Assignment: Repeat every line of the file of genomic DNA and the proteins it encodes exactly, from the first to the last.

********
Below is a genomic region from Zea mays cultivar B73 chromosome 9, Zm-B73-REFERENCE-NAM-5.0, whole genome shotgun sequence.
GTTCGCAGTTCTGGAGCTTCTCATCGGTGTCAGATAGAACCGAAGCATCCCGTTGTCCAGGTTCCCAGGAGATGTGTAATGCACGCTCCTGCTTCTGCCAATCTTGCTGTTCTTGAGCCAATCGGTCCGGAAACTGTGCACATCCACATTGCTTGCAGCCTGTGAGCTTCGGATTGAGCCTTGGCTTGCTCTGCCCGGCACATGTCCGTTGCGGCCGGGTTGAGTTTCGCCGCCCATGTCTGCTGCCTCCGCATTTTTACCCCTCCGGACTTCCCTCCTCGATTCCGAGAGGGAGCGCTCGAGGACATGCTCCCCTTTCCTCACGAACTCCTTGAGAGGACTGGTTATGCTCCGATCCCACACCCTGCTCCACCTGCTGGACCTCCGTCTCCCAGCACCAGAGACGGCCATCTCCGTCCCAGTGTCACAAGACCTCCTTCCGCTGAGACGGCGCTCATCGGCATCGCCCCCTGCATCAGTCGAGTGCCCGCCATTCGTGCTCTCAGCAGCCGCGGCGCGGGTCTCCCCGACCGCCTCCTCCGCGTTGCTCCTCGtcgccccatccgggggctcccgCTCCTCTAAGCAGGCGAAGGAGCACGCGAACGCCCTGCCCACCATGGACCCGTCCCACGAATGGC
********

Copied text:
Below is a genomic region from Zea mays cultivar B73 chromosome 9, Zm-B73-REFERENCE-NAM-5.0, whole genome shotgun sequence.
GTTCGCAGTTCTGGAGCTTCTCATCGGTGTCAGATAGAACCGAAGCATCCCGTTGTCCAGGTTCCCAGGAGATGTGTAATGCACGCTCCTGCTTCTGCCAATCTTGCTGTTCTTGAGCCAATCGGTCCGGAAACTGTGCACATCCACATTGCTTGCAGCCTGTGAGCTTCGGATTGAGCCTTGGCTTGCTCTGCCCGGCACATGTCCGTTGCGGCCGGGTTGAGTTTCGCCGCCCATGTCTGCTGCCTCCGCATTTTTACCCCTCCGGACTTCCCTCCTCGATTCCGAGAGGGAGCGCTCGAGGACATGCTCCCCTTTCCTCACGAACTCCTTGAGAGGACTGGTTATGCTCCGATCCCACACCCTGCTCCACCTGCTGGACCTCCGTCTCCCAGCACCAGAGACGGCCATCTCCGTCCCAGTGTCACAAGACCTCCTTCCGCTGAGACGGCGCTCATCGGCATCGCCCCCTGCATCAGTCGAGTGCCCGCCATTCGTGCTCTCAGCAGCCGCGGCGCGGGTCTCCCCGACCGCCTCCTCCGCGTTGCTCCTCGtcgccccatccgggggctcccgCTCCTCTAAGCAGGCGAAGGAGCACGCGAACGCCCTGCCCACCATGGACCCGTCCCACGAATGGC